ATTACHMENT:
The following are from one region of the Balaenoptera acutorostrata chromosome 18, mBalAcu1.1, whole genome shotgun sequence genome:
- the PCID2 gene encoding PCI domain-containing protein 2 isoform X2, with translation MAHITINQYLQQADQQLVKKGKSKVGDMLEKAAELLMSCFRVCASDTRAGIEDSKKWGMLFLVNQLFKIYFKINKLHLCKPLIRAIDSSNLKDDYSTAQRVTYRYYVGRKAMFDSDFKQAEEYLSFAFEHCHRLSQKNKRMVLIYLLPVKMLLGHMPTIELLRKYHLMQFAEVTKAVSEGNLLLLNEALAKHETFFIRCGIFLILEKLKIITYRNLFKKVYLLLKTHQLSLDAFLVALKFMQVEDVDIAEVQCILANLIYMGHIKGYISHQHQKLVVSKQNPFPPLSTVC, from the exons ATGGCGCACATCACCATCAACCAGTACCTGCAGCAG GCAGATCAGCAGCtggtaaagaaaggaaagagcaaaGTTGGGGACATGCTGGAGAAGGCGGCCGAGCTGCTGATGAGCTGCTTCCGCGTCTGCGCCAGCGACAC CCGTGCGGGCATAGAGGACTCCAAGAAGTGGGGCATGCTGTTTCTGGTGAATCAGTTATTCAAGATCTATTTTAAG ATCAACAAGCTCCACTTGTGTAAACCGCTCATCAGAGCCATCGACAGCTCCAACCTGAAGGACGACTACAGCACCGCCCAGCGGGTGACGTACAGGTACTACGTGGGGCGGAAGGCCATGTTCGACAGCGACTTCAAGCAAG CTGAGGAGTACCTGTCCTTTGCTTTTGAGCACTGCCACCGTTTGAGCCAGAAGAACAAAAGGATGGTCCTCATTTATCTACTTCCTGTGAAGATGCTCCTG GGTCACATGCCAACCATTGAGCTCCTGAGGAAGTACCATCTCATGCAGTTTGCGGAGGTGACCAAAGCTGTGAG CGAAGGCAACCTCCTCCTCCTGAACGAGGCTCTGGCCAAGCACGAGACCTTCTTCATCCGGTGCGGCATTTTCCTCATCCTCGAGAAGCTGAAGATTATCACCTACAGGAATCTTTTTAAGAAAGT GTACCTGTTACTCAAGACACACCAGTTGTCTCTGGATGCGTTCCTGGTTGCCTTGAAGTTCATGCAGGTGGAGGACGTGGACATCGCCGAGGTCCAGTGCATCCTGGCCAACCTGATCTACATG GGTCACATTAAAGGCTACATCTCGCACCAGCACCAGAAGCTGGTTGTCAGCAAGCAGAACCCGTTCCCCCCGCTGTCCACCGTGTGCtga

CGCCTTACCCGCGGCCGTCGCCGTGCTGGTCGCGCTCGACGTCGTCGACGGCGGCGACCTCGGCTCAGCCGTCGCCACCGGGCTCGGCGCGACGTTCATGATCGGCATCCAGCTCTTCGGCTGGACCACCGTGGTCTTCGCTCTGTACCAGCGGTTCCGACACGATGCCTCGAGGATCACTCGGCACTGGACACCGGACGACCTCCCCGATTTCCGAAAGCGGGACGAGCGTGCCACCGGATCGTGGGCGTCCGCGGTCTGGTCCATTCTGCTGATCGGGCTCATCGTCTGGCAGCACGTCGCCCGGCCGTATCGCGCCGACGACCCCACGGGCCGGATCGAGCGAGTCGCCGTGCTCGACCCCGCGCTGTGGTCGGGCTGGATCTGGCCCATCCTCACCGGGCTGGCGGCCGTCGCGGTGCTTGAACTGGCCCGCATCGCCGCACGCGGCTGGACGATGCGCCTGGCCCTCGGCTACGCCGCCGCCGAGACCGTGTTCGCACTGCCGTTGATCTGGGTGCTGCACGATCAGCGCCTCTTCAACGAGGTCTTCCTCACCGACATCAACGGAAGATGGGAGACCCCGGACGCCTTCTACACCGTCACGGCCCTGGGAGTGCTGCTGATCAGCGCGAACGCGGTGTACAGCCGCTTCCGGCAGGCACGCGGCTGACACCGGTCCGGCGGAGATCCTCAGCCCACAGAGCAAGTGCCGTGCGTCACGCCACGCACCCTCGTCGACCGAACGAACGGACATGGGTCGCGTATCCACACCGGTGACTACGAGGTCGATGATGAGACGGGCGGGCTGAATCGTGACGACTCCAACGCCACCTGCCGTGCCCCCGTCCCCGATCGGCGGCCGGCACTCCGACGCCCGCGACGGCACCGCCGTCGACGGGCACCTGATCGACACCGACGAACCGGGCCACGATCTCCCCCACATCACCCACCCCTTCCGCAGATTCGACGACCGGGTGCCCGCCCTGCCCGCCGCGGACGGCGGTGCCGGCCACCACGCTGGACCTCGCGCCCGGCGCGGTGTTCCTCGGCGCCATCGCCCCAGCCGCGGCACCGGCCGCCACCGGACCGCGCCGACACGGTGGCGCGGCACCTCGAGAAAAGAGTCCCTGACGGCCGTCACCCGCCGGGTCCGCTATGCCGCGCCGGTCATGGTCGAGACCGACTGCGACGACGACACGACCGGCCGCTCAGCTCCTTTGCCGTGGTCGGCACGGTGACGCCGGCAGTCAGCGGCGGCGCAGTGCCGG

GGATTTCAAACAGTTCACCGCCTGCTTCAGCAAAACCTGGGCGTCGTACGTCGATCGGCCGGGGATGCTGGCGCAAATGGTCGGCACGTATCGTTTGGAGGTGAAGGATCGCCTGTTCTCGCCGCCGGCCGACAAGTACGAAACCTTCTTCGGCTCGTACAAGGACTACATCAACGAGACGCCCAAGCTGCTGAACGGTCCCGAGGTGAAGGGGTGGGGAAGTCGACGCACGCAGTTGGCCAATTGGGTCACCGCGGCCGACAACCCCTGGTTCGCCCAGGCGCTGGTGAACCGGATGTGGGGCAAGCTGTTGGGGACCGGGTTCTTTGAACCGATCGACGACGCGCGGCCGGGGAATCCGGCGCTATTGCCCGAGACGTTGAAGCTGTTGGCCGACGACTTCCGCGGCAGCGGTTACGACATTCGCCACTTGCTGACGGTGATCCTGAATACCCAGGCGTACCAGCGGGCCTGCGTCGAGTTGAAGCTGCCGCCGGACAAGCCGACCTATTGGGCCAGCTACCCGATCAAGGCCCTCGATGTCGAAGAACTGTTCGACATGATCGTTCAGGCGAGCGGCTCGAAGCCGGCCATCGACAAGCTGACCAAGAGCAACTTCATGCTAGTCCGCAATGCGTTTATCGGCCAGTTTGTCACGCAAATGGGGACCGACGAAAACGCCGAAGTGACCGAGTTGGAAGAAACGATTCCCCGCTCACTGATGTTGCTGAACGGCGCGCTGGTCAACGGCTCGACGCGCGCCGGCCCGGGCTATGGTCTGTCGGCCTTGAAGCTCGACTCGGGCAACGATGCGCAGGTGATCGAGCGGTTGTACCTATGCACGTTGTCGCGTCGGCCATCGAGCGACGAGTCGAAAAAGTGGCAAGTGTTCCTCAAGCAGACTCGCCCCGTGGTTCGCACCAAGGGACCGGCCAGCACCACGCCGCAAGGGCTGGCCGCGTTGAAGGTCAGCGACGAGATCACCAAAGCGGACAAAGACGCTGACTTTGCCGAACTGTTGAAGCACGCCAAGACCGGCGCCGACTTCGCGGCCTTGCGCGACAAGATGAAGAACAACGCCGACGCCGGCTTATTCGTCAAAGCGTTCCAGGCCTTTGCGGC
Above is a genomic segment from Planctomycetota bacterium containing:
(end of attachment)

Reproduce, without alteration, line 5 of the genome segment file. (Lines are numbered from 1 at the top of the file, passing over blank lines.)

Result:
Above is a genomic segment from Planctomycetota bacterium containing: